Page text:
Nora sits next to me on our apartment’s couch, eating vanilla ice cream, while Gossip Girl is muted on the television. This aligns with a typical evening at our apartment; Nora sitting on the couch, sometimes with a bowl of homemade pasta in hand, other times with her guitar, sometimes balancing both. Food and song are the most common exports here, and both are made with immense love and skill.

Nora is a 25 year old  neuroscience researcher by day and a singer songwriter by night. She came to America from Belgium for the first time in September by herself, and has been making it her own since. Red lipstick and a chic hat are Nora’s trademarks. She can be found busking in the park, researching in her medical lab at Harvard, cooking delicious meals (usually pasta), or chatting with a complete stranger she met at a bus stop. That is the one thing about Nora: she is the most social and independent woman I know. It’s rare to find these two qualities working cohesively together, but Nora seems to have mastered it. There is something very independent about being as radically social as she is. I knew that she was special when I came home one evening to find her laughing on the couch with a girl I had never seen before who was eating the pasta that Nora had cooked that night. “Meet Elisa! I met her in the laundry room and invited her for dinner!” she said, gesturing to her newfound friend. Since then, I have grown to expect strangers on our couch, always with a bowl of pasta and perhaps a glass of wine.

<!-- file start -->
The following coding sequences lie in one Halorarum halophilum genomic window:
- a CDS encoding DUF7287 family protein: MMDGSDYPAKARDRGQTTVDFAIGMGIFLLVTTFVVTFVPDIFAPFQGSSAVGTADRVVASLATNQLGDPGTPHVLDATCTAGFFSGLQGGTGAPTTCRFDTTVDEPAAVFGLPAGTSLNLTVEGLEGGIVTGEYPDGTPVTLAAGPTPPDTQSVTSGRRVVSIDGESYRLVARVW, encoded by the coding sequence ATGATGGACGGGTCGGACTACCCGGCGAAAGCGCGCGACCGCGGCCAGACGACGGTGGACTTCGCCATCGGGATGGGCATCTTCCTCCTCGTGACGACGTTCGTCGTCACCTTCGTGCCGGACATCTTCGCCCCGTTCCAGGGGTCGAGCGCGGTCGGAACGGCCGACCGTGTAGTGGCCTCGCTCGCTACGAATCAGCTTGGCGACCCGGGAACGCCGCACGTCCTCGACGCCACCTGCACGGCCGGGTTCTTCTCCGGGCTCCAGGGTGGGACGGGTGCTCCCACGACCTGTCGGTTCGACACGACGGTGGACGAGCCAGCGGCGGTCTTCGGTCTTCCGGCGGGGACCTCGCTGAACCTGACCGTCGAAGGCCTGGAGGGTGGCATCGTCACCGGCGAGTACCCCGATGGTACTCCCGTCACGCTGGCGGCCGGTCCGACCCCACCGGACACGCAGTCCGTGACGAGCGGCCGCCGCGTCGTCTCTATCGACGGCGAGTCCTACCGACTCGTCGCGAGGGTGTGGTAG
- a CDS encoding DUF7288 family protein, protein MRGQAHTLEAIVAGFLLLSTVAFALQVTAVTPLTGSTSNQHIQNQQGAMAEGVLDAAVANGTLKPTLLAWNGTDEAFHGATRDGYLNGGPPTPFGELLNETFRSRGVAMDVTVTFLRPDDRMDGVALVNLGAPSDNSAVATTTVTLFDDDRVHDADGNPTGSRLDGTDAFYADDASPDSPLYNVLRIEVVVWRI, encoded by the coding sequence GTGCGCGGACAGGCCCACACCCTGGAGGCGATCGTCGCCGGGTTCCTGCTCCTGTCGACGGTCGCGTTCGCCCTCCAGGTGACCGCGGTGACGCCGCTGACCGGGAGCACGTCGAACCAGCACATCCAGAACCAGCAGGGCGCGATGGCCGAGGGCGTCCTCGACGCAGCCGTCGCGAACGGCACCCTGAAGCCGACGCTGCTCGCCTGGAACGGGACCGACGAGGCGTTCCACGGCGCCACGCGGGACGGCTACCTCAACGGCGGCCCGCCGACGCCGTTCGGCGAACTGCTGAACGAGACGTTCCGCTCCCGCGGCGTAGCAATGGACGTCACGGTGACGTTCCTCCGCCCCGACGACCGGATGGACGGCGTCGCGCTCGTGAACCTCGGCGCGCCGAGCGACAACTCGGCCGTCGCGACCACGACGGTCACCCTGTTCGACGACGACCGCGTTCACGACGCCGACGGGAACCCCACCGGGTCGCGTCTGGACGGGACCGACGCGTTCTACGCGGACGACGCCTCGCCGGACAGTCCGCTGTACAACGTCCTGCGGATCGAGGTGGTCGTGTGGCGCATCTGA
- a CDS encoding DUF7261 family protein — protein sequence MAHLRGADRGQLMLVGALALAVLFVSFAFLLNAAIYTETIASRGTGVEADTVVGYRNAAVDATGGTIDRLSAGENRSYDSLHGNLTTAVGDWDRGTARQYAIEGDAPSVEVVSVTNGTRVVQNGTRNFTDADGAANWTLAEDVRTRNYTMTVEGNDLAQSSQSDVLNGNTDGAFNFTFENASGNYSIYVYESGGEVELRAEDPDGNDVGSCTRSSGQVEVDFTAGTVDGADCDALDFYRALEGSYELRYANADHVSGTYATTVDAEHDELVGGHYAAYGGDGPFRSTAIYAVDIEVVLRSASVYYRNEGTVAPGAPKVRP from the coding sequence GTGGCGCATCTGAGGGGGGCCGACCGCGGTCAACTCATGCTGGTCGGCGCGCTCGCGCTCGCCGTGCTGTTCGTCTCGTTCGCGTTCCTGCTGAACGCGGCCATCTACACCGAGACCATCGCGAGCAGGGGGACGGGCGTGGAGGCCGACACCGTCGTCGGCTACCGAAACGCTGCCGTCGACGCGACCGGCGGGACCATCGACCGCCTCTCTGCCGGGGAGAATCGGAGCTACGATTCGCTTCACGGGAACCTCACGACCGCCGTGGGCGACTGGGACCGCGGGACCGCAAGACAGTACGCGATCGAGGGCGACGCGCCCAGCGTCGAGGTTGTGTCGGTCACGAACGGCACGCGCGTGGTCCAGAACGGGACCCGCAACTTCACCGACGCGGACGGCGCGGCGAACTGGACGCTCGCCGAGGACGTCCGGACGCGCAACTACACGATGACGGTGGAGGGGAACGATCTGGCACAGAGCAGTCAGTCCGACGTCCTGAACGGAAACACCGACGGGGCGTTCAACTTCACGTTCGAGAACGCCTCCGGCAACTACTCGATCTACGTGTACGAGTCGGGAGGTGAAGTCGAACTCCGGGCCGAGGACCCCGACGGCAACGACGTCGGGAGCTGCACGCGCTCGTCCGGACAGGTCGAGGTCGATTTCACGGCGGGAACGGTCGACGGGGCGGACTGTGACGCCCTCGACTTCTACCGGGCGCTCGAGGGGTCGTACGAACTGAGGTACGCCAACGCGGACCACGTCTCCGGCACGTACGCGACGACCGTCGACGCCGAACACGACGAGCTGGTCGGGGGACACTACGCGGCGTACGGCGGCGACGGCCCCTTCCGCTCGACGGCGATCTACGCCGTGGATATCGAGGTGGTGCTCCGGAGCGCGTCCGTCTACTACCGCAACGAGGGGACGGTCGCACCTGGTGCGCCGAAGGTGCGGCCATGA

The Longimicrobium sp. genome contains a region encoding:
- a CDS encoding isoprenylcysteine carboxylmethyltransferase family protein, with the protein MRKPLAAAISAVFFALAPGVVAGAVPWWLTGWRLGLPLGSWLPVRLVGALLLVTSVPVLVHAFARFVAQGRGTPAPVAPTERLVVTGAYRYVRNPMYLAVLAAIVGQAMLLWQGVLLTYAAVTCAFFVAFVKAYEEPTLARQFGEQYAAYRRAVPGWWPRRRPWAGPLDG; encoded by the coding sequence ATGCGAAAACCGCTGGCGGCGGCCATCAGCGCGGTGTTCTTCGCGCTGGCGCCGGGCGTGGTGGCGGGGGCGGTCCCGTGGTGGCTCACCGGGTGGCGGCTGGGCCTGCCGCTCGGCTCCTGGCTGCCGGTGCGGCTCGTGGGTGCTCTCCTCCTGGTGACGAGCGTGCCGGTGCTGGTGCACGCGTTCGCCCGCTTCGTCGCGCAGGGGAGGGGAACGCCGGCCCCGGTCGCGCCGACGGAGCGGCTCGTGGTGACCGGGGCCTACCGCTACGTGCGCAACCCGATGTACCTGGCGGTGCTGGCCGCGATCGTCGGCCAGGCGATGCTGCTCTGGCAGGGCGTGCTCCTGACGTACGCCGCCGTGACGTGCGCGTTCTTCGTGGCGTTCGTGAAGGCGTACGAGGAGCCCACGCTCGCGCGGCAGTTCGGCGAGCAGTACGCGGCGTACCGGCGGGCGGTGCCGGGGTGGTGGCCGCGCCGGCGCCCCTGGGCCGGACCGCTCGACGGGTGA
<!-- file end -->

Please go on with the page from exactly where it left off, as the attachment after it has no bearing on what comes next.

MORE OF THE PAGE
When Nora came to the U.S., she had very few possessions with her when she arrived, only the necessities. One necessity she did not have was a guitar. Within her first week in America she went to Guitar Center and bought Nina. Nora names all of her instruments. Her first guitar Max (she thought max was a powerful name for a woman), her second guitar Nancy (for Nancy Sinatra), her third guitar Stevie (after her friend Steven gave it to her), her fourth guitar Nina (after Nina Simone), her ukulele Richard (she “thoroughly enjoys” the name Richard), and lastly her piano Franklin (after Aretha Franklin). Nora’s life has gone through many shifts, but making music has been the one constant.